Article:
There will be a thread that ties this to my broader work, specifically the Socially Dynamic Organisation: why do we experiment, how do we do it, and why does it seem that some cultures are better at it than others.

My aim is to work on this book across the second half of this year as one of two major research and writing projects, and i will share the insights as i go.

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#WorkingOutLoud on ‘The Experimental Organisation’ – Frames

This is one of a series of posts as i build out an initial framework for the book on ‘The Experimental Organisation’. In this piece i explore the question of ‘where’ we experiment, and introduce the idea of three spaces: one we know, one we can imagine, and one that is occluded. This is a heavy abstraction, but i’m playing with pragmatic language and ideas at this stage.

Our thinking is wrapped up in our context: a learnt set of knowledge, experiences, and ideas that both enable us, and trap us, in their perceived concreteness. We can visualise this context in three ways: our INTACT frames of knowledge, which govern our everyday action and thought, our DIVERGENT frames, which kick off from what we know, and take us into a space of imagination, but which are nonetheless recognisable. These are not our everyday space, bur we can imagine them being so. And finally OCCLUDED frames, which are not simply beyond imagination, but are shadowed by it. Perhaps these are the spaces that, when we finally see them, we think ‘why did i not think of that’? These spaces may be simple, but are hidden from us by our own existing thought.

In this illustration i explore how we probe each of these areas, and the role of experimentation in so doing. Perhaps we can say that we can choose to experiment within Existing frames, often to learn how to optimise our actions, that we can learn to adapt, through experimentation, in Divergent frames, perhaps in order to evolve. But that Occluded frames will most likely replace structures of the present, and are hence revolutionary.

Organisations will tend to visualise Adaptation and Evolution as the outcomes of Experimentation, and hence may be surprised by redundancy and replacement: essentially may be overwhelmed by the learning from their own experimentation, and hence may resort to control and dominance to prevent that outcome. All Organisations want change, but many recoil from change that they do not own or control.

To rephrase this again: we work in the everyday within existing frames, and Experimentation may help us to learn new ways to do this. To optimise our actions. This type of experimentation may be how we address specific pain points, or exploit visible opportunity.

Again, within our everyday work, we may imagine different spaces of operation, and the Experiments that we carry out here will help us to adapt: these experiments may be about discovery, about rapid prototyping, about trial and error, or exploring the boundaries of space. Essentially these are creative activities, but essentially bound up in the known.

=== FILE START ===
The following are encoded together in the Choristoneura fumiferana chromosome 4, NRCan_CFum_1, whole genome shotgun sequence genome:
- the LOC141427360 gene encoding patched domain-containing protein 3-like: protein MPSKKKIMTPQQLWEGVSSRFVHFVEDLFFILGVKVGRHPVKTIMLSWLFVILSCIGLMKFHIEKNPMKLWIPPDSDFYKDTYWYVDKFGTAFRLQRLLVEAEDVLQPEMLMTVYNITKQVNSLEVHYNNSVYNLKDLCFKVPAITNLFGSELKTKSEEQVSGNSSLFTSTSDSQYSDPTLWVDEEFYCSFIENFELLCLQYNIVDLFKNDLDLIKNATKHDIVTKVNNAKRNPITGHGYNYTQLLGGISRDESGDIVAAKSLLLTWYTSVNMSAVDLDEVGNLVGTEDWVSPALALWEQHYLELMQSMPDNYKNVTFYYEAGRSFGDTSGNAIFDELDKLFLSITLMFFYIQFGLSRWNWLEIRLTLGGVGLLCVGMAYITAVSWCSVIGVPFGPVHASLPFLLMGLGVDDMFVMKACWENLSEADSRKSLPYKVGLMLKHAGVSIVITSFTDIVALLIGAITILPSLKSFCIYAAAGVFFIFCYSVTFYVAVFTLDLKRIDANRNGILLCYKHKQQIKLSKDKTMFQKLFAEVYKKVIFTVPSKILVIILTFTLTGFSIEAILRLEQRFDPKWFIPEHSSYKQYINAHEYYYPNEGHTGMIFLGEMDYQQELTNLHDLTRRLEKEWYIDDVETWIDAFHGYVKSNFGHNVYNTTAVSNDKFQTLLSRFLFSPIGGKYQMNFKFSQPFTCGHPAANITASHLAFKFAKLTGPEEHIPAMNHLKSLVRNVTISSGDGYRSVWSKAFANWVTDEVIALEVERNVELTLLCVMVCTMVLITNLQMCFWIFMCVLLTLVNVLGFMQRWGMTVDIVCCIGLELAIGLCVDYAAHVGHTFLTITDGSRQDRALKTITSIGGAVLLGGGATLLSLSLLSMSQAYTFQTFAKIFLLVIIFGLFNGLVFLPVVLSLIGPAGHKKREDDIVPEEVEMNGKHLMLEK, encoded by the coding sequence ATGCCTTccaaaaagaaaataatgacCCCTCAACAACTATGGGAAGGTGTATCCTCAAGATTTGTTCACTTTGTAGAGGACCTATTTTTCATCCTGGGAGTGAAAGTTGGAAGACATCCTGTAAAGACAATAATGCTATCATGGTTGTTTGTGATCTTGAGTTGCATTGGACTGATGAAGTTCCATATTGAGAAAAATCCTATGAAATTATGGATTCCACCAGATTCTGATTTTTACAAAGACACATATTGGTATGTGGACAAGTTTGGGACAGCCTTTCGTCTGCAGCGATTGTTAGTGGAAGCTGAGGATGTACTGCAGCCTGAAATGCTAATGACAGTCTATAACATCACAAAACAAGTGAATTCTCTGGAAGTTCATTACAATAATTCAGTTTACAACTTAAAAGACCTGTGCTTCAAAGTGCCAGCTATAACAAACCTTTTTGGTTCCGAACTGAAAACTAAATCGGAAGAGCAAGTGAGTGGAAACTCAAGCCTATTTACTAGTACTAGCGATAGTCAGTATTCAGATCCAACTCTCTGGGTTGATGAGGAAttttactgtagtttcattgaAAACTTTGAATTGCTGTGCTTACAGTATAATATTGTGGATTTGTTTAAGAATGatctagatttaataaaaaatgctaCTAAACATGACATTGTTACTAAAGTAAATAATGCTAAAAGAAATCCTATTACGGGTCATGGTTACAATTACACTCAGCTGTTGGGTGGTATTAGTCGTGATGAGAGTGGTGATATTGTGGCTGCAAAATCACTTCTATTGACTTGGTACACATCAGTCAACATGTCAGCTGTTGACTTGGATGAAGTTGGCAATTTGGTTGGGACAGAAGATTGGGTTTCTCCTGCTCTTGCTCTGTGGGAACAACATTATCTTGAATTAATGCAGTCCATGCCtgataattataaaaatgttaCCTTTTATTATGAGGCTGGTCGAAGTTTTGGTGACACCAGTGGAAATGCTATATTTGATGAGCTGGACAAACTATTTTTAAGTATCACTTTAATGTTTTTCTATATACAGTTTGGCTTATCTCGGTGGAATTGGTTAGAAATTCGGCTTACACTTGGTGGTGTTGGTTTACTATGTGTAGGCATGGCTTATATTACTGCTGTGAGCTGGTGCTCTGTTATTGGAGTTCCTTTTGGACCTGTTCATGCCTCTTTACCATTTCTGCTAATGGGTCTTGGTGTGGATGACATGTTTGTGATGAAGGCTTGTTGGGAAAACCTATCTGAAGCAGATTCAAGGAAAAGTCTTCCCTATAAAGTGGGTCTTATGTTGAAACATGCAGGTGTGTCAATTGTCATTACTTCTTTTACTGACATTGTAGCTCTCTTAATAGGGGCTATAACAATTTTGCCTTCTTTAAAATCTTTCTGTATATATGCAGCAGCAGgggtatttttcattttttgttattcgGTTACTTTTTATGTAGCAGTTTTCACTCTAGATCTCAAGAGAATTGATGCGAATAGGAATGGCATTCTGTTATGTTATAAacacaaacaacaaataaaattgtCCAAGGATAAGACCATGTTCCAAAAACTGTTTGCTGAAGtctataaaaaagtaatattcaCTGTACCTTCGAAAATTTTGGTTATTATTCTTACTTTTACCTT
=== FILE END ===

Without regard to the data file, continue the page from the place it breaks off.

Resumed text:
The third type of frame is Occluded from us: it is unlikely the space of everyday experimentation, but instead is partitioned off into special spaces or exceptional units: it’s the space of the dark arts of seeing the unseen, but it’s a dangerous type of knowledge.

Disruption may come from this space: our competitors are most likely to outcompete us through optimisation of existing ideas, or exploitation of niches, whilst our disruptors are more likely to fracture our structures of power and insight by emerging form occluded spaces. They outcompete not because they are bigger and stronger, but because they are asymmetric and unconstrained.

In ‘The Socially Dynamic Organisation’ book i introduced the idea of the Porcelain Organisation to describe this content.

This is part of #WorkingOutLoud on the structure and ideas behind the new book.

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#WorkingOutLoud on The Experimental Organisation

With ‘The Quiet Leadership Guidebook’ and ‘The Humble Leader’ books both in production, my main writing focus now turns to the interviews for ‘The Experimental Organisation’. In this work i will be exploring how Organisations learn to change: specifically, how, where, and how, they experiment, and the communities within which this happens.

The initial interviews are all with members of the IMAGINE Community, a network that provides a collaborative structure and space to come together to explore and experiment across a range of global Organisations.

At this stage i am interested to understand the role of this Community, as well as the ways that these respective Organisations are able to experiment: for example, are their experiments small or large, long or short, controlled centrally or elective locally, where are their spaces and capability to analyse what is done, or with what consistency do they approach definition, and so on.

The IMAGINE Community is not specifically methodology led, so when it is described as a ‘trusted’ space, that trust must have been mutually decided upon by the group. It’s certainly not been imposed or gifted by system or process alone. And i’m also interested as to why, and how, this type of ‘external’ or exceptional space enables, or helps, people to explore and experiment. And whether it is scaleable or repeatable.

For all our talk about ‘Communities’, it’s remarkably hard to find common factors that make their success assured, or their trust universal. They appear to be stubbornly social phenomena and hence more charismatic than programmatic, which may be a challenge for Organisations that wish to benefit from their presence.